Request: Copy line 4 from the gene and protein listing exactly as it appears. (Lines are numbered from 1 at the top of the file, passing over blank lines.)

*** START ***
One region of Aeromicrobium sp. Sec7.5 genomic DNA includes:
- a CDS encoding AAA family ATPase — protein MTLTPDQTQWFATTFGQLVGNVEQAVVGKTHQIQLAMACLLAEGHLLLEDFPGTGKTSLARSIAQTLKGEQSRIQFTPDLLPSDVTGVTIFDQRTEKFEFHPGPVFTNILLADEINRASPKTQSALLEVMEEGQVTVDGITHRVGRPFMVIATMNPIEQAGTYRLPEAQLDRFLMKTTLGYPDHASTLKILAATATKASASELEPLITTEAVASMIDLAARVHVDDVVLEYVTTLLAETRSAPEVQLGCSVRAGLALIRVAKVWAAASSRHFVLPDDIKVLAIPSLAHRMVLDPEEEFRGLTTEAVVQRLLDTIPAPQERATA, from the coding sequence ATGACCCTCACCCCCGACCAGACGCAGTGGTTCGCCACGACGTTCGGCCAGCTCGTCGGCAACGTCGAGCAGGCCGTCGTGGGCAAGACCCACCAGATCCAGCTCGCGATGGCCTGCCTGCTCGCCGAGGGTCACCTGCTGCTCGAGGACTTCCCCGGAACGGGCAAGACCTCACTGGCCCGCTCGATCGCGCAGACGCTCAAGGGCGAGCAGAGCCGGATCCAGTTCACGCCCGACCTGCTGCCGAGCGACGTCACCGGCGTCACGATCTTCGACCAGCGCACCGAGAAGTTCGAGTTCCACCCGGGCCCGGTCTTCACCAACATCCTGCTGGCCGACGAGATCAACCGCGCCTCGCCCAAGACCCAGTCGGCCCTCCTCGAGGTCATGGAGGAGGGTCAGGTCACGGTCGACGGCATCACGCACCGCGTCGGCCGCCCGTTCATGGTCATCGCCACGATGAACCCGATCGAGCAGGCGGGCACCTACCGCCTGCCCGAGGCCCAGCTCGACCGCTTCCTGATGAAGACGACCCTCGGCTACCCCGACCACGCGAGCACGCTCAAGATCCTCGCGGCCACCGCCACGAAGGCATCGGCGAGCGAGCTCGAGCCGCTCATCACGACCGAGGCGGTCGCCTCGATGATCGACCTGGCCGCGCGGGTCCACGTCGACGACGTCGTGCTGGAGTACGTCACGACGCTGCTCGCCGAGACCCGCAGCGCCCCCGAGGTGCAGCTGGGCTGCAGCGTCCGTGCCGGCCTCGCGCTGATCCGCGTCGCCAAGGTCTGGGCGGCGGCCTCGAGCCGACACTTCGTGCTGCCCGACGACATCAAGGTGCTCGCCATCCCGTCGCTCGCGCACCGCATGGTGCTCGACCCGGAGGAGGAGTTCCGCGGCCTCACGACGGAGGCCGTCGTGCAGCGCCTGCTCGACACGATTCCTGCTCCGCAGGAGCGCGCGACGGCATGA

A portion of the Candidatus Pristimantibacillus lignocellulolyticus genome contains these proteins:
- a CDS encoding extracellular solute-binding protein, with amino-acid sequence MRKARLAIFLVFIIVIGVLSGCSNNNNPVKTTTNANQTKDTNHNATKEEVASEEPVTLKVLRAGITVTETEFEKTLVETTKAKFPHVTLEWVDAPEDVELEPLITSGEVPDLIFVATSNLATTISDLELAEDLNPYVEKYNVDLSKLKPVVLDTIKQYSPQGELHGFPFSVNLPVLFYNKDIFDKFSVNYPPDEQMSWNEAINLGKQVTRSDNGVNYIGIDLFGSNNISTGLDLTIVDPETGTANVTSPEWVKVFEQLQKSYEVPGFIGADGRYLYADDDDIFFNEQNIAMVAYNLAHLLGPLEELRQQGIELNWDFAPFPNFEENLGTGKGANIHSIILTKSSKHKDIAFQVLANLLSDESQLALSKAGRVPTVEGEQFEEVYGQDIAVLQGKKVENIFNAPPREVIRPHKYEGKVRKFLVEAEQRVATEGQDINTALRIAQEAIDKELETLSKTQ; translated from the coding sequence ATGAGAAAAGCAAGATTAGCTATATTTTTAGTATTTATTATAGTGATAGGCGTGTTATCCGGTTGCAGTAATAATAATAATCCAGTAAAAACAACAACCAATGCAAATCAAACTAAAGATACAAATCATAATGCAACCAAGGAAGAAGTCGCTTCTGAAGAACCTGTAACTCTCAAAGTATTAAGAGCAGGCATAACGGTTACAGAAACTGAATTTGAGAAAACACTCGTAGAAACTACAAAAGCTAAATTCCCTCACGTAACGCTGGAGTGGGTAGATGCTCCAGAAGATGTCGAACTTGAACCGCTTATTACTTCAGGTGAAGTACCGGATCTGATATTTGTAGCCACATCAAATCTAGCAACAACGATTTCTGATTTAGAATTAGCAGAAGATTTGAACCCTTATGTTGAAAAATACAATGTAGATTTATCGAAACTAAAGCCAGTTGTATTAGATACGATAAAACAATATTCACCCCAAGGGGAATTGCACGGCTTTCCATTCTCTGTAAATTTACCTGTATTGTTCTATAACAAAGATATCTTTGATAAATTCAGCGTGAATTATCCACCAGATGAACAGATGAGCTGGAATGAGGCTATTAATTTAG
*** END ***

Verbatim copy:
- a CDS encoding extracellular solute-binding protein, with amino-acid sequence MRKARLAIFLVFIIVIGVLSGCSNNNNPVKTTTNANQTKDTNHNATKEEVASEEPVTLKVLRAGITVTETEFEKTLVETTKAKFPHVTLEWVDAPEDVELEPLITSGEVPDLIFVATSNLATTISDLELAEDLNPYVEKYNVDLSKLKPVVLDTIKQYSPQGELHGFPFSVNLPVLFYNKDIFDKFSVNYPPDEQMSWNEAINLGKQVTRSDNGVNYIGIDLFGSNNISTGLDLTIVDPETGTANVTSPEWVKVFEQLQKSYEVPGFIGADGRYLYADDDDIFFNEQNIAMVAYNLAHLLGPLEELRQQGIELNWDFAPFPNFEENLGTGKGANIHSIILTKSSKHKDIAFQVLANLLSDESQLALSKAGRVPTVEGEQFEEVYGQDIAVLQGKKVENIFNAPPREVIRPHKYEGKVRKFLVEAEQRVATEGQDINTALRIAQEAIDKELETLSKTQ; translated from the coding sequence ATGAGAAAAGCAAGATTAGCTATATTTTTAGTATTTATTATAGTGATAGGCGTGTTATCCGGTTGCAGTAATAATAATAATCCAGTAAAAACAACAACCAATGCAAATCAAACTAAAGATACAAATCATAATGCAACCAAGGAAGAAGTCGCTTCTGAAGAACCTGTAACTCTCAAAGTATTAAGAGCAGGCATAACGGTTACAGAAACTGAATTTGAGAAAACACTCGTAGAAACTACAAAAGCTAAATTCCCTCACGTAACGCTGGAGTGGGTAGATGCTCCAGAAGATGTCGAACTTGAACCGCTTATTACTTCAGGTGAAGTACCGGATCTGATATTTGTAGCCACATCAAATCTAGCAACAACGATTTCTGATTTAGAATTAGCAGAAGATTTGAACCCTTATGTTGAAAAATACAATGTAGATTTATCGAAACTAAAGCCAGTTGTATTAGATACGATAAAACAATATTCACCCCAAGGGGAATTGCACGGCTTTCCATTCTCTGTAAATTTACCTGTATTGTTCTATAACAAAGATATCTTTGATAAATTCAGCGTGAATTATCCACCAGATGAACAGATGAGCTGGAATGAGGCTATTAATTTAG